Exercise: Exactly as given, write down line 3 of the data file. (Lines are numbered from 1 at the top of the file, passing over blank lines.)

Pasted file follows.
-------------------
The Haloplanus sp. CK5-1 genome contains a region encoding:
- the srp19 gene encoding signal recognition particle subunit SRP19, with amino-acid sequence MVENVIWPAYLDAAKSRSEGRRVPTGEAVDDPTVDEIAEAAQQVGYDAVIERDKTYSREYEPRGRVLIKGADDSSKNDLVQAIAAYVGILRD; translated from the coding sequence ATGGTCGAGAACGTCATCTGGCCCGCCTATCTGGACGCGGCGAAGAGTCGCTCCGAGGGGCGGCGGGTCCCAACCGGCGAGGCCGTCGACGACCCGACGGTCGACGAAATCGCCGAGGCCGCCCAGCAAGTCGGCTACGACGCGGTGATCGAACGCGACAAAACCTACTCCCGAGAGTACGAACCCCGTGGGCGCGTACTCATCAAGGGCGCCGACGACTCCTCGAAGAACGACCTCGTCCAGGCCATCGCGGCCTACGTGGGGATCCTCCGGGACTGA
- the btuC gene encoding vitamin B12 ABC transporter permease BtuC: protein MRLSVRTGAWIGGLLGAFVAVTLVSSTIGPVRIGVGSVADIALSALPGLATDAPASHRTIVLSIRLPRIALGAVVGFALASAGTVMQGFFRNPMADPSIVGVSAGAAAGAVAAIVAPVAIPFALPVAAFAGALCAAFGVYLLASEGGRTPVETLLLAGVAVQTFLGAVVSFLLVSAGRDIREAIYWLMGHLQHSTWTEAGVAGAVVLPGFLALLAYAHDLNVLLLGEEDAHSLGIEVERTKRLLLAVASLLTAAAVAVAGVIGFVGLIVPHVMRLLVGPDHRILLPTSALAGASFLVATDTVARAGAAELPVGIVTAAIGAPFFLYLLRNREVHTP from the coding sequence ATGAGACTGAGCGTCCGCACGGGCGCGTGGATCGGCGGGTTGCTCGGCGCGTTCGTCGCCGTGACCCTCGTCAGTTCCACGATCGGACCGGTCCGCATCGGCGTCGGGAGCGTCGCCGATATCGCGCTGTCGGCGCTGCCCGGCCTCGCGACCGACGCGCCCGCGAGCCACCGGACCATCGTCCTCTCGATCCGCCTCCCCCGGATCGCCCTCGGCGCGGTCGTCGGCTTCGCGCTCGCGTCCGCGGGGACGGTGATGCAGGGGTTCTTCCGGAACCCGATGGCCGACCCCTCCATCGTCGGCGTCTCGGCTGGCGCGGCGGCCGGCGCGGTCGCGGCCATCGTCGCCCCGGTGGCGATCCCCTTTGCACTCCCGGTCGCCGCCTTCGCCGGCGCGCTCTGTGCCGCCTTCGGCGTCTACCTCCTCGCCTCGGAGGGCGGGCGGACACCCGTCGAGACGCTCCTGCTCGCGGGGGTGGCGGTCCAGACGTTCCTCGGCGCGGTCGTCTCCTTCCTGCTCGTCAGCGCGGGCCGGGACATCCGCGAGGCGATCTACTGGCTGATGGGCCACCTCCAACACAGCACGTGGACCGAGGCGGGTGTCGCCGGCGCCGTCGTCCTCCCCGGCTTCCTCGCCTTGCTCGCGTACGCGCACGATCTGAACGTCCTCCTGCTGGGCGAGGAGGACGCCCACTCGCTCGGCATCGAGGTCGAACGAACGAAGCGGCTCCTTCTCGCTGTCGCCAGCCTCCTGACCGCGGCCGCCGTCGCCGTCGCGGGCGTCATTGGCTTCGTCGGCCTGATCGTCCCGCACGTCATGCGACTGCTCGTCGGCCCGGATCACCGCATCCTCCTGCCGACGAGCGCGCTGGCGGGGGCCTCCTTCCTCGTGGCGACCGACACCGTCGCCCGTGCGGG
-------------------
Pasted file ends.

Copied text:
- the btuC gene encoding vitamin B12 ABC transporter permease BtuC: protein MRLSVRTGAWIGGLLGAFVAVTLVSSTIGPVRIGVGSVADIALSALPGLATDAPASHRTIVLSIRLPRIALGAVVGFALASAGTVMQGFFRNPMADPSIVGVSAGAAAGAVAAIVAPVAIPFALPVAAFAGALCAAFGVYLLASEGGRTPVETLLLAGVAVQTFLGAVVSFLLVSAGRDIREAIYWLMGHLQHSTWTEAGVAGAVVLPGFLALLAYAHDLNVLLLGEEDAHSLGIEVERTKRLLLAVASLLTAAAVAVAGVIGFVGLIVPHVMRLLVGPDHRILLPTSALAGASFLVATDTVARAGAAELPVGIVTAAIGAPFFLYLLRNREVHTP from the coding sequence ATGAGACTGAGCGTCCGCACGGGCGCGTGGATCGGCGGGTTGCTCGGCGCGTTCGTCGCCGTGACCCTCGTCAGTTCCACGATCGGACCGGTCCGCATCGGCGTCGGGAGCGTCGCCGATATCGCGCTGTCGGCGCTGCCCGGCCTCGCGACCGACGCGCCCGCGAGCCACCGGACCATCGTCCTCTCGATCCGCCTCCCCCGGATCGCCCTCGGCGCGGTCGTCGGCTTCGCGCTCGCGTCCGCGGGGACGGTGATGCAGGGGTTCTTCCGGAACCCGATGGCCGACCCCTCCATCGTCGGCGTCTCGGCTGGCGCGGCGGCCGGCGCGGTCGCGGCCATCGTCGCCCCGGTGGCGATCCCCTTTGCACTCCCGGTCGCCGCCTTCGCCGGCGCGCTCTGTGCCGCCTTCGGCGTCTACCTCCTCGCCTCGGAGGGCGGGCGGACACCCGTCGAGACGCTCCTGCTCGCGGGGGTGGCGGTCCAGACGTTCCTCGGCGCGGTCGTCTCCTTCCTGCTCGTCAGCGCGGGCCGGGACATCCGCGAGGCGATCTACTGGCTGATGGGCCACCTCCAACACAGCACGTGGACCGAGGCGGGTGTCGCCGGCGCCGTCGTCCTCCCCGGCTTCCTCGCCTTGCTCGCGTACGCGCACGATCTGAACGTCCTCCTGCTGGGCGAGGAGGACGCCCACTCGCTCGGCATCGAGGTCGAACGAACGAAGCGGCTCCTTCTCGCTGTCGCCAGCCTCCTGACCGCGGCCGCCGTCGCCGTCGCGGGCGTCATTGGCTTCGTCGGCCTGATCGTCCCGCACGTCATGCGACTGCTCGTCGGCCCGGATCACCGCATCCTCCTGCCGACGAGCGCGCTGGCGGGGGCCTCCTTCCTCGTGGCGACCGACACCGTCGCCCGTGCGGG